Using a large sample of emerging market firms over the period 1980-2015, we document a high prevalence and persistence of financial conservatism. Specifically, 31% of the African firms have ultra-low leverage (less than 5%), with 42% and 11% having non-positive net debt (total debt less cash) and no debt (zero-levered), respectively. In further analyses, we find that macroeconomic conditions have a muted effect on financial conservatism. Our results suggest that financial conservatism in the emerging market context is due to two main factors; (1) credit constraints, and (2) the desire to attain or enhance financial flexibility. The former highlights the need for pro-market policies that improve access to external finance. At the same time, the latter, which points to the accumulation of cash reserves at the expense of current investments, is a strategic choice aimed at preserving or enhancing financial flexibility. Our results are robust to using alternative sub-sampling approaches, model specifications, definitions of variables and estimation techniques.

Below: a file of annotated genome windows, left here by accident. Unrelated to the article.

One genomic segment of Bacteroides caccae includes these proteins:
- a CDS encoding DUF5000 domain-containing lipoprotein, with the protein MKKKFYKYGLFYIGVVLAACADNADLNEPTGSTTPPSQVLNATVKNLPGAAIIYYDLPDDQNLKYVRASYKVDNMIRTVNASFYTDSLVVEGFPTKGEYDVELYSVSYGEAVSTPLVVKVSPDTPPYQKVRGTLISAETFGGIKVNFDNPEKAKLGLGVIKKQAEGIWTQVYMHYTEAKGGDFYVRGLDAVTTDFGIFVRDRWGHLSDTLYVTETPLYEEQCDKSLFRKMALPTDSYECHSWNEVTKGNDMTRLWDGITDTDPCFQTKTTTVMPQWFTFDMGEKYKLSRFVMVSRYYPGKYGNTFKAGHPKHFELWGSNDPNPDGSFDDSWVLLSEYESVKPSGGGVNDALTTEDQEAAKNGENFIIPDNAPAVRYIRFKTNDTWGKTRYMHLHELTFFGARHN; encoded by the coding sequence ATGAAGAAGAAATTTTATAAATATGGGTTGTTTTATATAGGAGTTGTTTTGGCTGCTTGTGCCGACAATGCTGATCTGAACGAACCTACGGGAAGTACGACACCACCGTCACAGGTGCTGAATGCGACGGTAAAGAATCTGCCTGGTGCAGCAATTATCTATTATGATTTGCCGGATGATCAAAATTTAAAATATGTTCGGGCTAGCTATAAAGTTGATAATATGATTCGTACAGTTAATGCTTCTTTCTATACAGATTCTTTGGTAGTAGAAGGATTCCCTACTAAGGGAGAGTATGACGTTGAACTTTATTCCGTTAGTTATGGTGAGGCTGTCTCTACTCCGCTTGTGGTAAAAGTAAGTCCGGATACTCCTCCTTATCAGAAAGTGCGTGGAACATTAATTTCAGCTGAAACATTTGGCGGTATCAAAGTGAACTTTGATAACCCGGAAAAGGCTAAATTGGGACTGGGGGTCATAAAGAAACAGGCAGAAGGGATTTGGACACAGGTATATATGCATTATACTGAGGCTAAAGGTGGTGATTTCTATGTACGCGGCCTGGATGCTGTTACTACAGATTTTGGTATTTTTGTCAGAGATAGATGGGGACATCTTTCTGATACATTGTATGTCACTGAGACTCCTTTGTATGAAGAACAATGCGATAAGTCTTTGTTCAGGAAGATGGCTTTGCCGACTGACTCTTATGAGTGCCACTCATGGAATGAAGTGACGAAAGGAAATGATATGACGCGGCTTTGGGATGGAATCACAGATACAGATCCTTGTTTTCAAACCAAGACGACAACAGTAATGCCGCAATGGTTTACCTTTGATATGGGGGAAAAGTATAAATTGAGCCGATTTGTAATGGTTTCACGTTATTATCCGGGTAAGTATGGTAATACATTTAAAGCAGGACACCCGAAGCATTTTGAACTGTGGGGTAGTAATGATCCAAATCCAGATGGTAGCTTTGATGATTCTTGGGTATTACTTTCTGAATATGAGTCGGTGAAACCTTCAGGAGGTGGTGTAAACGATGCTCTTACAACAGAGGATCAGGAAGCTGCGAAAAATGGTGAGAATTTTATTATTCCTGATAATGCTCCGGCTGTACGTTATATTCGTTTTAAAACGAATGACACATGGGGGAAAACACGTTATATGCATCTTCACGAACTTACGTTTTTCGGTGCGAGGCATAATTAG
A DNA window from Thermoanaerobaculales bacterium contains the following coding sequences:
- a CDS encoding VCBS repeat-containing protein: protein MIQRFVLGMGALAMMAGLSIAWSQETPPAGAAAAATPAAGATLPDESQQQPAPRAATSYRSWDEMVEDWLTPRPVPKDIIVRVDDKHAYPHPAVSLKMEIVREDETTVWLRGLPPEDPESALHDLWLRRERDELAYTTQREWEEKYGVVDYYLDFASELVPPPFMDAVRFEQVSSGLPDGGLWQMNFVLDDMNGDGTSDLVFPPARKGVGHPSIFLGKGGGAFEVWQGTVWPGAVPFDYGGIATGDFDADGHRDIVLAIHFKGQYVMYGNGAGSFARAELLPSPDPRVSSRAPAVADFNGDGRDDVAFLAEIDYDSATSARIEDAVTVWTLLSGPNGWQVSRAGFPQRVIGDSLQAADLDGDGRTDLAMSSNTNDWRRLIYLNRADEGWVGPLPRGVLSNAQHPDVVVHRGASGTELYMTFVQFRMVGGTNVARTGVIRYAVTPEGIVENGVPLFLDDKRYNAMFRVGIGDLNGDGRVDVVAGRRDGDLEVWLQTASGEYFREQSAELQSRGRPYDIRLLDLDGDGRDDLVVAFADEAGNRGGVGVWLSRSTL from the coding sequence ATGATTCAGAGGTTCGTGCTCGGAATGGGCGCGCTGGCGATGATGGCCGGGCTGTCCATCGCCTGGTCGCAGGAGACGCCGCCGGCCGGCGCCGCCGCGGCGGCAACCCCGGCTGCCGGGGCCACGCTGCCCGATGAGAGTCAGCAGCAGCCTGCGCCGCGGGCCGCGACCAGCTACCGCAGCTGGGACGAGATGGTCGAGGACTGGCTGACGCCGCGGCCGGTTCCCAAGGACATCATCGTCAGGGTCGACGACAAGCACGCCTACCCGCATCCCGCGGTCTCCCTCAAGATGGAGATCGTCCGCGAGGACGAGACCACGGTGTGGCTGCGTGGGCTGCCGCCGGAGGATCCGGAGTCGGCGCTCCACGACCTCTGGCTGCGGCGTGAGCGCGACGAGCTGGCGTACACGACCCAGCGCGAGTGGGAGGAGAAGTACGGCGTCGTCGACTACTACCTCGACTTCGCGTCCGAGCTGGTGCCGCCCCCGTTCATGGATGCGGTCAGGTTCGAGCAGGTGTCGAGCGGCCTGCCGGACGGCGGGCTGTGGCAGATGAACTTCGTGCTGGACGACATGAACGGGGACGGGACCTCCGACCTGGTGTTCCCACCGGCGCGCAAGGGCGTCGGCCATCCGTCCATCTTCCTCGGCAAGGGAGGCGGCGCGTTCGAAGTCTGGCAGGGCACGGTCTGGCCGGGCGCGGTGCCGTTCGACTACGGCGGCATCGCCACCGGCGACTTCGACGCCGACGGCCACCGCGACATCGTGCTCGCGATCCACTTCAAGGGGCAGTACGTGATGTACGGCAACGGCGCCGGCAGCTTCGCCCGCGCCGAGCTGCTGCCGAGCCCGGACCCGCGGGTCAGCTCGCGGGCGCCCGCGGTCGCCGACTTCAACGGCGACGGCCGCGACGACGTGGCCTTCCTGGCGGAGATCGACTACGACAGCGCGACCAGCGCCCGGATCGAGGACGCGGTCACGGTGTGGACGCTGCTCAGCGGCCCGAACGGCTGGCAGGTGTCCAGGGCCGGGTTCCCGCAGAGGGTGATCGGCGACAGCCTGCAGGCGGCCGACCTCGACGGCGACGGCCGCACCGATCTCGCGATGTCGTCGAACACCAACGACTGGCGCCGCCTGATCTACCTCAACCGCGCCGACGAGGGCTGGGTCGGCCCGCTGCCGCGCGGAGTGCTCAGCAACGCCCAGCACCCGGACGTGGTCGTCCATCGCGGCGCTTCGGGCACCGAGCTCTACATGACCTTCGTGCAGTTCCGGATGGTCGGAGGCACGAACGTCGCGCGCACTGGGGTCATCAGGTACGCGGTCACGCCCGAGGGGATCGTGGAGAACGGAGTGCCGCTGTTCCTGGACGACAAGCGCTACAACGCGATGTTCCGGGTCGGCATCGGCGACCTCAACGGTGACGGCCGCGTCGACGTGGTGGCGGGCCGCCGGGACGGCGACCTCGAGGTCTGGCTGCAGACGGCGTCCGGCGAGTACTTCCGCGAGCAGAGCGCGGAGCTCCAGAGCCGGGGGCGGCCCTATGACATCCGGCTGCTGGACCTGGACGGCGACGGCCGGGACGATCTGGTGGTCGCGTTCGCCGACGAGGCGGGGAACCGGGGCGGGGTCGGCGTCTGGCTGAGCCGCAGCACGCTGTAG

|Number of pages||62|
|Journal||Research in International Business and Finance|
|Publication status||Accepted/In press - 17 Jun 2021|